Pinnacle Point Site 5-6 has a very long and deep archaeological sequence both physically and chronologically. The excavation sequence is approximately 12 meters long and deep at the moment, dating at the top to 48,000 years ago and at the bottom to 90,000 years ago. How do we determine this? For each layer of sediment that is covered up, we can take a sample from it and determine the last time that sediment was exposed to sunlight. Sediments are dated using a technique called OSL (optically stimulated luminescence). When doing OSL dating, you are dating the last time a sand grain was exposed to sunlight—imagine windblown sand getting deposited in a cave and subsequently buried.
The archaeological sequence at PP5-6 contains several shifts in parent material making up the different sediments. We have divided the main bulks of similar sediment into stratigraphic aggregates, meaning sediment with similar parent material that are stratigraphically connected and bunched together into stratigraphical aggregates. At the bottom of our stratigraphic sequence, we have what we call the LBSR (short for Light Brown Sandy Roofspall). The main geological parent material for the LBSR is roof spall (or sediment that has fallen from within the cave wall or roof) and windblown (aeolian) sand. Delineating the vast quantities of sandy roof spall are lenses (or thin layers) of combustion features such as hearths, created by human occupation and contain artifacts discarded by humans.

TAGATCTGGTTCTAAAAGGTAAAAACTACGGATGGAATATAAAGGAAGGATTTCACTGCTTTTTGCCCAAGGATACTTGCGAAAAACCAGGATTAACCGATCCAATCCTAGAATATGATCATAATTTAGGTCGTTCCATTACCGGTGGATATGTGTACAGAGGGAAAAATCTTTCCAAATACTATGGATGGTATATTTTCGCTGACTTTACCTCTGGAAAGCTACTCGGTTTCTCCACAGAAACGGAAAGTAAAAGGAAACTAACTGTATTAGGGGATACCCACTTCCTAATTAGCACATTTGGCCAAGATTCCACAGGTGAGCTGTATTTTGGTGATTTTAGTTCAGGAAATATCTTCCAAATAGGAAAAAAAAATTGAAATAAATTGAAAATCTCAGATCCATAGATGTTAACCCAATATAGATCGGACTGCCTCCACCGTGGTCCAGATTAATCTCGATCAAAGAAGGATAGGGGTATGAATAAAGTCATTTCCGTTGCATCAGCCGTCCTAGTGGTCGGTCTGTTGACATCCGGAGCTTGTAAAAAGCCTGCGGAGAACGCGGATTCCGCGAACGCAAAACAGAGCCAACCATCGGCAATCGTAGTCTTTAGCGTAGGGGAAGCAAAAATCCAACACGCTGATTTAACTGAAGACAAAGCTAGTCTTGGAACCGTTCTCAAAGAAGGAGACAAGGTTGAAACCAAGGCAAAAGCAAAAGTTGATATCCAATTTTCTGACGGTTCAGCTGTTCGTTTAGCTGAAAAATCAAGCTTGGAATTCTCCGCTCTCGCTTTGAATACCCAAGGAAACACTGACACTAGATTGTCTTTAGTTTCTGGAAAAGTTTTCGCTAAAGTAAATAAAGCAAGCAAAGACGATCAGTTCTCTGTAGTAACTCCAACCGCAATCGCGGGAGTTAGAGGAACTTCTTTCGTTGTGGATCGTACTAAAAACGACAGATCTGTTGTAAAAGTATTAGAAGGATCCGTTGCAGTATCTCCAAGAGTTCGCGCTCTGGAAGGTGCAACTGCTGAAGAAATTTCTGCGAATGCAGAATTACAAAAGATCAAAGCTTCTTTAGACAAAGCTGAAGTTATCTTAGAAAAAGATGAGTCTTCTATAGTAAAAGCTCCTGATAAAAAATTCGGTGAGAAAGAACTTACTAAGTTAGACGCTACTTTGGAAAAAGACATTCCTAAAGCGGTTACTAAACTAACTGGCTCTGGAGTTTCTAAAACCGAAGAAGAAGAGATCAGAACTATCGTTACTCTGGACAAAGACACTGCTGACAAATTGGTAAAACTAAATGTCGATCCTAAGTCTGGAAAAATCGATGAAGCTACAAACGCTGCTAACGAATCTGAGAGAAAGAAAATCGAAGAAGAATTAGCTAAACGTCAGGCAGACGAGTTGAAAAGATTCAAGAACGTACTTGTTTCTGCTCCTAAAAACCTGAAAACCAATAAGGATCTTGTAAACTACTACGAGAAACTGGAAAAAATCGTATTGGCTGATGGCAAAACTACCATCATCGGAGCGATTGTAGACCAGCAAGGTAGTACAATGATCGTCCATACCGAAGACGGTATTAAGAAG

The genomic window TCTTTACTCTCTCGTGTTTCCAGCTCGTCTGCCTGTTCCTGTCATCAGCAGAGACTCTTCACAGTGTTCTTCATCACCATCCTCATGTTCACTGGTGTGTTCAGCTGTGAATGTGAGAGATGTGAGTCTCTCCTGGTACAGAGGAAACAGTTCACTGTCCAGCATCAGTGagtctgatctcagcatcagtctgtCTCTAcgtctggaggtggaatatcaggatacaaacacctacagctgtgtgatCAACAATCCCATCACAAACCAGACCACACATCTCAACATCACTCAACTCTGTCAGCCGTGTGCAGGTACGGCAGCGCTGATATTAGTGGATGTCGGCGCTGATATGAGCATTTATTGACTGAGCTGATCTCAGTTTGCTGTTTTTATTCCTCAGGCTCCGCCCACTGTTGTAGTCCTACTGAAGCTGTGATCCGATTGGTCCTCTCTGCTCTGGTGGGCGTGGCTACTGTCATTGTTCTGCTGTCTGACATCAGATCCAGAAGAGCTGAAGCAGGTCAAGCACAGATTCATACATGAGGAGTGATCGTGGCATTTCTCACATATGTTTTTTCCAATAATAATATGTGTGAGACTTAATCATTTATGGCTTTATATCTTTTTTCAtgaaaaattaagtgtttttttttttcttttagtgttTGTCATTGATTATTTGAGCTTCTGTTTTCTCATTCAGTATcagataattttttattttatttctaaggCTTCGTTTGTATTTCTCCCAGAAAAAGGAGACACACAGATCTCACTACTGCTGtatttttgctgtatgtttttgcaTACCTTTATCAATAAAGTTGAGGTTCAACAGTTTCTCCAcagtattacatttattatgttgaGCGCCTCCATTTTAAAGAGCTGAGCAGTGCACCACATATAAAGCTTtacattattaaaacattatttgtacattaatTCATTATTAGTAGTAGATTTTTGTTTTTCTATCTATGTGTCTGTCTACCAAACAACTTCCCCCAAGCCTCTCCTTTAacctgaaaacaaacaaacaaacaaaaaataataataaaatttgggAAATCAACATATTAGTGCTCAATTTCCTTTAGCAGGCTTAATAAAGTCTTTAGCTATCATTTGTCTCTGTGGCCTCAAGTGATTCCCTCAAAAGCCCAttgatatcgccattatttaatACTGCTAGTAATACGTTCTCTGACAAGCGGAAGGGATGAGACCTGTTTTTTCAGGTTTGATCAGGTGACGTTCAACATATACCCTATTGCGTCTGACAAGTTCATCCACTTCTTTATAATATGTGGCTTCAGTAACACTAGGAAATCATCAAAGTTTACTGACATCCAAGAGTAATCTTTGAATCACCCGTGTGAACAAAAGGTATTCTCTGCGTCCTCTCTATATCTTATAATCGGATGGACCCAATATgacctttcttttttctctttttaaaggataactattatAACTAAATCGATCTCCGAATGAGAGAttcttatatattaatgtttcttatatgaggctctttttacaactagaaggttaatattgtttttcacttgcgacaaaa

Cobus, a local South African crewmember, is currently excavating in the LBSR dating from 76,000 years ago to 90,000 years ago. He is finding stone tools mainly made from quartzite (a coarse-grained raw material), shell fish, and fossilized bones. The shell fish is mainly brown mussel (Perna Perna) and is found in large quantities in what are probably hearths. The quartzite stone tools can look crude to an untrained eye, but the rough, serrated edge and solidness of these tools can make for very effective butchering tools, hide scrapers, wood working tools, and other uses. Fossilized bones from animals ranging in size from small tortoises and rock hyraxes to big antelopes such as elands and African buffalo have been recovered from these combustion features.
We had a special encounter close at the site on Friday. Some of the students found a snake that had eaten something very big for its size. It looked literally like a stuffed snake—kind of like me after I have eaten too much steak and lamb chops at a Friday night braai (South African for BBQ). Turns out, the snake is a puff adder—a very dangerous snake with one of the fastest strikes and most deadly poisons among all snakes. It is responsible for more snakebite deaths than any other snake in Africa. Luckily for us, the snake that we found was in no shape to cause any trouble whatsoever.
Med vennelig hilsen (Norwegian for “best wishes”)!